When project founders want to attract investors, they have several ways of financing. Among the most common methods are investments (i) based on a combination of Term Sheet and Shareholders agreement, (ii) in the form of a convertible note agreement, (iii) in the form of a SAFE.
What is a SAFE (Simple Agreement for Future Equity), what is its feature, and how to choose the option that is best for both parties — we will analyze it below.
Just to remind you, there are different stages of financing. The methods of formalizing investments will also vary depending on the stage.
Seed round and series A, B and C are considered 4 official stages of funding.
All of these stages raise gradually more money. However, less than 10% of startups that have received seed funding continue to raise capital in Round A financing.
This is the initial stage of financing. At this stage, an idea is formed, hypotheses are tested, and developments are made to prepare for the launch of an MVP (minimum viable product). As a rule, at this stage, the source of funding is often the founders’ own savings, as well as funds from relatives, friends, and like-minded people (this period is called FFF-investing, where FFF stands for Friends, Fools, Family). But very often the money raised is not enough, and the project needs external investment.
If friends and like-minded people invest in a project, this is often formalized in the form of a Terms Sheet, which states that its provisions are binding on the parties and should be included in the Shareholders agreement.
If we want to attract an external investor, the Terms Sheet + Shareholders agreement may not be enough, since the project is only at the idea stage, and the investor may not be sure that he will not lose his money. In this regard, a convertible note is often used. This document allows you to either repay the loan amount with interest or convert it into a share in the company’s capital. This option is safer for investors, but many founders do not want to use this method of investment because it creates a debt obligation and the project may not bring the expected result.
This is the first official stage of attracting investment. The project already has a company and a business plan. The project is still very risky, but the founders already have more specifics about further development and the launch of MVP. Business angels join the FFF of investors.
Since the project is still at an early stage, it is difficult to evaluate it in order to distribute equity shares after the investment. The project is promising, and the founders do not want to lose even a little more equity than is necessary to attract an investor (remember that there may be several rounds of funding, and with each round, the founder’s share will be diluted). In turn, it is also important for the investor to have a realistic assessment of the project so as not to overpay for an equity stake. In addition, if the project does not work out, but shows a lower result than expected, investors want to get the most out of their investment, and the return of the loan amount with interest may be too insufficient for them. In this regard, the parties are looking for additional ways out of this situation. A good solution is to sign a SAFE agreement.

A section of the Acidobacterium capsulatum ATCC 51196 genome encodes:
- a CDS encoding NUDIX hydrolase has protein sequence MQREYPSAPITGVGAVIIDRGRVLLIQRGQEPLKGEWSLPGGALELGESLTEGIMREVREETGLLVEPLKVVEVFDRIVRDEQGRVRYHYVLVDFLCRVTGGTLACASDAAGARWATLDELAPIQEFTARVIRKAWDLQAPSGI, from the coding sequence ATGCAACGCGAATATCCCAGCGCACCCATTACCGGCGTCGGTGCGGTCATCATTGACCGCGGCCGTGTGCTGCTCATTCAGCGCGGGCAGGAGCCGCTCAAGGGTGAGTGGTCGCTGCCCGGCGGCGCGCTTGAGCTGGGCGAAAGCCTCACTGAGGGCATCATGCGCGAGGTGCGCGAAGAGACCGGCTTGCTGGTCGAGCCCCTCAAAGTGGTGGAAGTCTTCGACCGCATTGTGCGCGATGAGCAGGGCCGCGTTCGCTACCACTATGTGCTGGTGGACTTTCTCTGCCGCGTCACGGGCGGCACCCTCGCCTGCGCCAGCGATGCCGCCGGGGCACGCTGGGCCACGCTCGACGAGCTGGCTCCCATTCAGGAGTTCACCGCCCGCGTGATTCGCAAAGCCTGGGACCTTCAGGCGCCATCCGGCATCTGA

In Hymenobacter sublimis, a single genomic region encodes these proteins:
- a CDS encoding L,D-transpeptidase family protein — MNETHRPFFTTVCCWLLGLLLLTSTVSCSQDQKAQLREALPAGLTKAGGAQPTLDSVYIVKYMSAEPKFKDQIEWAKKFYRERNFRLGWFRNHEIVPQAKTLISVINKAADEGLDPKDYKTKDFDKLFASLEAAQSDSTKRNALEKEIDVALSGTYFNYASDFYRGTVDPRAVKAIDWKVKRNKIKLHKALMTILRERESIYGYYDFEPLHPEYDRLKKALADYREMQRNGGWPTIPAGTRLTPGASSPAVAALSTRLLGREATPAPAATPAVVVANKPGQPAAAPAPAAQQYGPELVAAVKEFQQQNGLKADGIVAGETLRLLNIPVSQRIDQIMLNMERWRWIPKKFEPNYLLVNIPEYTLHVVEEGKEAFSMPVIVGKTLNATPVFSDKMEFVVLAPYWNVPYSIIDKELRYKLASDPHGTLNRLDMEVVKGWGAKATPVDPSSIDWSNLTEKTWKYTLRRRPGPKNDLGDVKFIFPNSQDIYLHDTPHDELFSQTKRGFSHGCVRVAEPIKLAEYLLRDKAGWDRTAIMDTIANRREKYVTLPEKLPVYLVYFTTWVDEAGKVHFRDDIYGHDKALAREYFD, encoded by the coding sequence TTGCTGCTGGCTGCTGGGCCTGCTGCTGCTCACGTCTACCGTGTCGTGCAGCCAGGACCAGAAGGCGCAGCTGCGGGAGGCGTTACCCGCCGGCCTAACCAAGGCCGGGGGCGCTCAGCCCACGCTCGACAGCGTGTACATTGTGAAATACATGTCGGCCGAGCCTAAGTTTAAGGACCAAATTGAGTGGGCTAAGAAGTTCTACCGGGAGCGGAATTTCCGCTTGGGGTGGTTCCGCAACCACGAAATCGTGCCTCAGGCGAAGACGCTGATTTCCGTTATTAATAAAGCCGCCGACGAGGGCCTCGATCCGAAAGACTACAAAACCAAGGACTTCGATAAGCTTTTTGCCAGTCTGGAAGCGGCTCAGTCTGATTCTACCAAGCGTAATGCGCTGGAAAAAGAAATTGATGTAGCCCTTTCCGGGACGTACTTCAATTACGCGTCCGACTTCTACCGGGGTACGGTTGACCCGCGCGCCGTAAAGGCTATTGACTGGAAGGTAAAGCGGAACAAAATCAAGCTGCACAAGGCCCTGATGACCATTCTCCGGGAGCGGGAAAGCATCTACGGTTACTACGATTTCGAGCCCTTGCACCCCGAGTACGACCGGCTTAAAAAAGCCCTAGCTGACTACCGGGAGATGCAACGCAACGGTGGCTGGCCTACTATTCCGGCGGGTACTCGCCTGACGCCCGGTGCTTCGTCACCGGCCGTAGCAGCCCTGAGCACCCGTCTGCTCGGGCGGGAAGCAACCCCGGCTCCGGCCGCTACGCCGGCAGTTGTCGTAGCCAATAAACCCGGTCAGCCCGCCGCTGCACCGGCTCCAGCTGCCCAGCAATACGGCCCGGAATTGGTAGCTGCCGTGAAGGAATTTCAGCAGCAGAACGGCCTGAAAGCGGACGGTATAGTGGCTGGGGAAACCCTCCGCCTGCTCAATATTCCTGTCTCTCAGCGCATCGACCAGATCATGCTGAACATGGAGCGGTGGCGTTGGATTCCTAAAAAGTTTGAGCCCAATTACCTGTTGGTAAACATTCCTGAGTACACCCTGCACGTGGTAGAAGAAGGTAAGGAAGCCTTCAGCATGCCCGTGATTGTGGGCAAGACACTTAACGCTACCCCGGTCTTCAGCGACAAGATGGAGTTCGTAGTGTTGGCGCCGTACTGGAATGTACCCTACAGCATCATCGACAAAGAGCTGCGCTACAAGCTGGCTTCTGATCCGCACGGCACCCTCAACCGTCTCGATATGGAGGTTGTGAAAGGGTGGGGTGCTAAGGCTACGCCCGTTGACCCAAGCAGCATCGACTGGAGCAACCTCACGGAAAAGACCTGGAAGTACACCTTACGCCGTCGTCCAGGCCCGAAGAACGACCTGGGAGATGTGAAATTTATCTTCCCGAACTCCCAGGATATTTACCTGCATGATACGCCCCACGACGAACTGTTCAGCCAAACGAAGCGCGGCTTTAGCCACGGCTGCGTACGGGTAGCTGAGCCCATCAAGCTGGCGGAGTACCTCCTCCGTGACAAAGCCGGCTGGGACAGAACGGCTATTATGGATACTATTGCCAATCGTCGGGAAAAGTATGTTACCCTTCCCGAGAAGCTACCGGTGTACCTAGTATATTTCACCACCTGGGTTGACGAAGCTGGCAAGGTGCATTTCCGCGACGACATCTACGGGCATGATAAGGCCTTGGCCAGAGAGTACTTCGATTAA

At this stage, SAFE is unlikely to satisfy investors, as the next round of financing may not take place, or the next round will be after a long period of time. Therefore, investors turn to more traditional instruments, such as a convertible note.
A great but still risky option is to sign a SAFE. This will allow you to postpone the valuation of the company until a later stage. SAFE is beneficial for founders because it is not a debt obligation, has no interest and no maturity date, and such an agreement allows them to retain their stake in the company for a certain period of time.
In addition, a typical financing round requires a lot of coordination to align investors, sign documents, and transfer money on the same closing date. With SAFE, projects can close the deal with an investor as soon as both parties are ready to sign the document and the investor is ready to transfer the money.
The advantage of the SAFE is that it is a fairly standardized document that is small in size, which saves time in negotiations and allows you to quickly attract investment.
However, investors may be left with nothing. SAFE is not suitable for investors who expect to be reimbursed for their investment in case of failure.
It is worth noting that most professional early investors understand the risks of investing in early-stage projects. The number of SAFEs signed indicates that investors are willing to invest in this way, as it can provide a number of benefits. What are these advantages? Let’s analyze them.
In short, in subsequent investment rounds, SAFEs are converted into shares: the investor receives shares in the company in exchange for his or her investment. Depending on the type of SAFE, these values may differ, let’s look at this in more detail.
First of all, it is worth noting that there is Post-money SAFE and Pre-money SAFE. In Post-money SAFE, all SAFE transactions entered into by the founders are used for the calculation. At the same time, Pre-money SAFE does not use the funds received under SAFE agreements to calculate the company’s valuation, so investors cannot predict how their share in the project will be diluted. Therefore, we recommend using Post-money SAFE. At the same time, this type of SAFE is divided into certain other types.
Let’s look at certain concepts to better understand the SAFE mechanism: